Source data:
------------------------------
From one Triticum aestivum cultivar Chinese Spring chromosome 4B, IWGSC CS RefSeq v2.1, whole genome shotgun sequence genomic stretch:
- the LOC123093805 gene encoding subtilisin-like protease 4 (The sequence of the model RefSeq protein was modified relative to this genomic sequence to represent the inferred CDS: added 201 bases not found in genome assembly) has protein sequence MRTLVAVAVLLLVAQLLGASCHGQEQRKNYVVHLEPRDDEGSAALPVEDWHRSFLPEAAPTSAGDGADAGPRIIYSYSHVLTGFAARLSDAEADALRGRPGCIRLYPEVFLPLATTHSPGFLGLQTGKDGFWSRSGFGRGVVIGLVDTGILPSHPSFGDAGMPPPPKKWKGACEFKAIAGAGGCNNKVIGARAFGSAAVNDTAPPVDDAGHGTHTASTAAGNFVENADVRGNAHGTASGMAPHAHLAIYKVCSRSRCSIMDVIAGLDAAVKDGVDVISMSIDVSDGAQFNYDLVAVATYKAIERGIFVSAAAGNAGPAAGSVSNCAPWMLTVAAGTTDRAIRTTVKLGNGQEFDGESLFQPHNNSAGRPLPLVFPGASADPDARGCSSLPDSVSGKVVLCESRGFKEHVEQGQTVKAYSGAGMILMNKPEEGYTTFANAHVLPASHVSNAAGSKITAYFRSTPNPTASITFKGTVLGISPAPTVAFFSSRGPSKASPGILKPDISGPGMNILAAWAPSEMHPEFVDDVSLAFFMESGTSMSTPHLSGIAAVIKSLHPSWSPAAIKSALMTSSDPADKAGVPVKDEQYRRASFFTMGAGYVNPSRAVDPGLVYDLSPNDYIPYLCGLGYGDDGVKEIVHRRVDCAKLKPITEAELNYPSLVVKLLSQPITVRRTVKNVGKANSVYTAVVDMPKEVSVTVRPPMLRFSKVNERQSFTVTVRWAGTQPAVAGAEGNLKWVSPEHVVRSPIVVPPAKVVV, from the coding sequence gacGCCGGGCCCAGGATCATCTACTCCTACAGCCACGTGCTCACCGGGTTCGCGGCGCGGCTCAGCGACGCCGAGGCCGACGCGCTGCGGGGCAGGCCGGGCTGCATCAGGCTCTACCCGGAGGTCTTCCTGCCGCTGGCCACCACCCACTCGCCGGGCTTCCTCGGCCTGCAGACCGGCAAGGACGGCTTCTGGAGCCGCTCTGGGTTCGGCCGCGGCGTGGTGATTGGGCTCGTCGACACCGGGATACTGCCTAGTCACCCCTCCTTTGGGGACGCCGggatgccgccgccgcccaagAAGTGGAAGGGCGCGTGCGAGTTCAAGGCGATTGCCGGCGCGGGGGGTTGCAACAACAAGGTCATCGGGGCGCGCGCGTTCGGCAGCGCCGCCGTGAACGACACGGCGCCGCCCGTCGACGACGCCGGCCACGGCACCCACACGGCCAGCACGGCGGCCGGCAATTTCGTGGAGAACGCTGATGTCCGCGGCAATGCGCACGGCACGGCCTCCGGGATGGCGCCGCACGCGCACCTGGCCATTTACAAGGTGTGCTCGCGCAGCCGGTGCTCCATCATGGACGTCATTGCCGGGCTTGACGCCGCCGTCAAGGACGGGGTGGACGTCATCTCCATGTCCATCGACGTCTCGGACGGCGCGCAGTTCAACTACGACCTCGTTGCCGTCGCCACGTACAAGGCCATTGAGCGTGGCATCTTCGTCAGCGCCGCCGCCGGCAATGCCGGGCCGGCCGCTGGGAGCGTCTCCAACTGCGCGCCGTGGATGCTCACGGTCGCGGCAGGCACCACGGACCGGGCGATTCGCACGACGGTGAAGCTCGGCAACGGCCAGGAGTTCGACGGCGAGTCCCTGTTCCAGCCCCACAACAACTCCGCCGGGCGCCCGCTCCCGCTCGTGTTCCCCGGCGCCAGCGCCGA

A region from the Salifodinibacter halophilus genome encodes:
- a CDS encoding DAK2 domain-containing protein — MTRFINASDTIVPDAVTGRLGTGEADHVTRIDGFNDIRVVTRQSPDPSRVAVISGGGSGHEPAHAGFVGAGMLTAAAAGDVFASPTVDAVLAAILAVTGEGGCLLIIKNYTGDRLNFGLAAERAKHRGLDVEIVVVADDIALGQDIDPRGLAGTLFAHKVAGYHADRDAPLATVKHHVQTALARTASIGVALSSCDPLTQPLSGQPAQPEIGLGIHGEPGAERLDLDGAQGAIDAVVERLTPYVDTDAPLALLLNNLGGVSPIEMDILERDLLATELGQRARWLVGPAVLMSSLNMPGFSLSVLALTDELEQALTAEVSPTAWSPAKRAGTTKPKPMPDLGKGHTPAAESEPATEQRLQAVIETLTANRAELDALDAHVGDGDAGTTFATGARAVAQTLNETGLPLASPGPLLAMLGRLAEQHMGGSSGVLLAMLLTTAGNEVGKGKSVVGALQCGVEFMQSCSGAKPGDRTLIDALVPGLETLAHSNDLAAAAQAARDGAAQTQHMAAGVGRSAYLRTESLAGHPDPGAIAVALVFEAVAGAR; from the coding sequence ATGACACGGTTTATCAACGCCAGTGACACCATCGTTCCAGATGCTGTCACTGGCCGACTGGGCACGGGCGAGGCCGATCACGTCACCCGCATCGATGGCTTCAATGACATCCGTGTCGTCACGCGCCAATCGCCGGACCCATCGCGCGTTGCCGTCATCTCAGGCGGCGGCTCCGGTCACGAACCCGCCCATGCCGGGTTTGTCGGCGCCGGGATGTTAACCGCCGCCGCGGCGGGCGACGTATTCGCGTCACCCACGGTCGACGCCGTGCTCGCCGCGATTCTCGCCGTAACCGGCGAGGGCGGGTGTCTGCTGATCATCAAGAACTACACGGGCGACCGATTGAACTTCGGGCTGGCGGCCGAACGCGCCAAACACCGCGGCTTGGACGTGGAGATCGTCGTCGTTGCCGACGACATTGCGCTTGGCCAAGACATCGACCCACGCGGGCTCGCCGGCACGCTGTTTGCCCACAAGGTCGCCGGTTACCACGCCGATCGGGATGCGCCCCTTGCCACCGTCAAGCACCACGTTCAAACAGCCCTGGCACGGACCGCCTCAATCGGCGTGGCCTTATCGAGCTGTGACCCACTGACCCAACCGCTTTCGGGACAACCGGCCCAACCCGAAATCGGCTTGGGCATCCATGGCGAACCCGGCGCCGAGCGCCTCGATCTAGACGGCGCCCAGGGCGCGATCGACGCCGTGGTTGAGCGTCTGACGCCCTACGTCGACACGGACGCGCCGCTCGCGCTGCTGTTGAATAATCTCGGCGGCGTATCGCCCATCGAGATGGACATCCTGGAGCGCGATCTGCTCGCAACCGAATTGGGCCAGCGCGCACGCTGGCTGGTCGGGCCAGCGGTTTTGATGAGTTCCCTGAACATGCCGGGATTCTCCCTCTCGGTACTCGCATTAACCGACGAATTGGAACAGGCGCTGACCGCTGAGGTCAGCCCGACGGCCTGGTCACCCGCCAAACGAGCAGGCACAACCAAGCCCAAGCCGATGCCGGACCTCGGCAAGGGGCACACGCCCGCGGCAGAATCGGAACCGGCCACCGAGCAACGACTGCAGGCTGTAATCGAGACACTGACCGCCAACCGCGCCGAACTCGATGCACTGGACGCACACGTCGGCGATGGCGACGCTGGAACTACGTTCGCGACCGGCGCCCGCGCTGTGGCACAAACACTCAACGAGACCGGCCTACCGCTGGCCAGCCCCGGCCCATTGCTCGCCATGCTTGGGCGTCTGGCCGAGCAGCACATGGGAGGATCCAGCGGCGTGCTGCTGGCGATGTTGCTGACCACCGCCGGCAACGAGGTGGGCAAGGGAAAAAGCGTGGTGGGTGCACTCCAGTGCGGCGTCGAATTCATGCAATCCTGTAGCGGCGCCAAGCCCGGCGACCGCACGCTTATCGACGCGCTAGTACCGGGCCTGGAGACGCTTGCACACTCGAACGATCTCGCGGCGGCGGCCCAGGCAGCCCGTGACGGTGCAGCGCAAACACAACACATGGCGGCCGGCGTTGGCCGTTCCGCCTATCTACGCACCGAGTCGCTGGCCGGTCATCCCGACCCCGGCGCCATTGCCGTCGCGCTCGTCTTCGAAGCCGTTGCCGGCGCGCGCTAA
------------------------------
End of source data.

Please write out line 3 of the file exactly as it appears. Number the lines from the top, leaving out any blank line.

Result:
A region from the Salifodinibacter halophilus genome encodes: